CLEARWATER — At the end of a recent City Council meeting, Mayor George Cretekos noted that voters had started getting ballots in their mailboxes.
"You probably noticed that the ballot is four pages long," the mayor told voters. "The city of Clearwater's referendums are the last two items on your ballot. Please make sure you vote for those two items."
With so many other races, from the presidential election on down, Clearwater's two referendums won't get much attention. They have to do with giving companies tax breaks for economic development; and making adjustments to the city's employee pension plan.
Tax breaks: Clearwater's government wants to be able to offer city property tax exemptions to new or expanding businesses that create new jobs.
This referendum would give the City Council the power to do that for companies that are creating at least 10 high-wage jobs. The company could get a tax break for up to 10 years for business improvements such as a new or expanded building, or new equipment purchased in connection with relocating or expanding.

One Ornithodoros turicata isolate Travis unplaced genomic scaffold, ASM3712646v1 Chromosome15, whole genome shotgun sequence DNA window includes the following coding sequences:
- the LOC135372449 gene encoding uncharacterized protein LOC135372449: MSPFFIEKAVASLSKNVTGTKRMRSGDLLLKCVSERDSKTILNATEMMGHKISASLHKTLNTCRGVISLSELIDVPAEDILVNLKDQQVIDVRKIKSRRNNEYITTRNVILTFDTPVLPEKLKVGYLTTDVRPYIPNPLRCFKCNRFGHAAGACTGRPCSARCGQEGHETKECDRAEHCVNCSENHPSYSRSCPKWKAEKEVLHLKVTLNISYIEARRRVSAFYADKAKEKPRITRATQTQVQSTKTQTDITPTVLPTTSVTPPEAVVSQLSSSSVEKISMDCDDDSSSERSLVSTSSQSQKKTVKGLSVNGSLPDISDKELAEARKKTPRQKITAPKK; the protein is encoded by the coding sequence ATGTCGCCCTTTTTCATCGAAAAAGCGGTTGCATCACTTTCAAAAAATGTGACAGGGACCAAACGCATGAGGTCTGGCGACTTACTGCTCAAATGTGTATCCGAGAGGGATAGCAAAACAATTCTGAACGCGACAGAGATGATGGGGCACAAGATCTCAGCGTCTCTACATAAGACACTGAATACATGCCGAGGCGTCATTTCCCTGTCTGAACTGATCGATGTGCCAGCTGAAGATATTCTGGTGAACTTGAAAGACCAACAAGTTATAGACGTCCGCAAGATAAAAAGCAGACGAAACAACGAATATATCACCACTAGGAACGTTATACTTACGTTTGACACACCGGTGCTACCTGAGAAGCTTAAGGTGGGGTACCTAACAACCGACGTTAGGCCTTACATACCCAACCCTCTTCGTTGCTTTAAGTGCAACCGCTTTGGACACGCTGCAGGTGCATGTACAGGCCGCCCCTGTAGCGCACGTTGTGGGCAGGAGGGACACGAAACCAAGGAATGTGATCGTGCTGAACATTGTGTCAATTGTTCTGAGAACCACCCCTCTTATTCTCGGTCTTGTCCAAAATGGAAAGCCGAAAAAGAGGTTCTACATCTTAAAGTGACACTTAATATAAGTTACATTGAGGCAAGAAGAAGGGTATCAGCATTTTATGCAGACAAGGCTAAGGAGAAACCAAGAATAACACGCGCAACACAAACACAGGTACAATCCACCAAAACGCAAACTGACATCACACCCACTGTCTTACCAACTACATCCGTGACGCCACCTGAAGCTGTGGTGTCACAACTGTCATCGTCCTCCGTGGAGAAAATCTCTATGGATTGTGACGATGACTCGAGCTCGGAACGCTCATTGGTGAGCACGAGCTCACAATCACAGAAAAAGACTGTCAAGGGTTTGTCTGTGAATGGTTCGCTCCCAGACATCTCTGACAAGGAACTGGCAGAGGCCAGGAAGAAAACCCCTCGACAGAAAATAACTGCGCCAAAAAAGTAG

How would the city make sure the companies fulfill their promises? The city says businesses would have to file an annual report.
City pensions: Voters will be asked whether the city of Clearwater's employee pension plan should be changed to reduce its short-term and also its long-term costs.
In order to keep the city's pension plan viable, these changes were collectively bargained and agreed to by the city and each of its three employees' unions: the Communications Workers of America, Fraternal Order of Police, and International Association of Fire Fighters.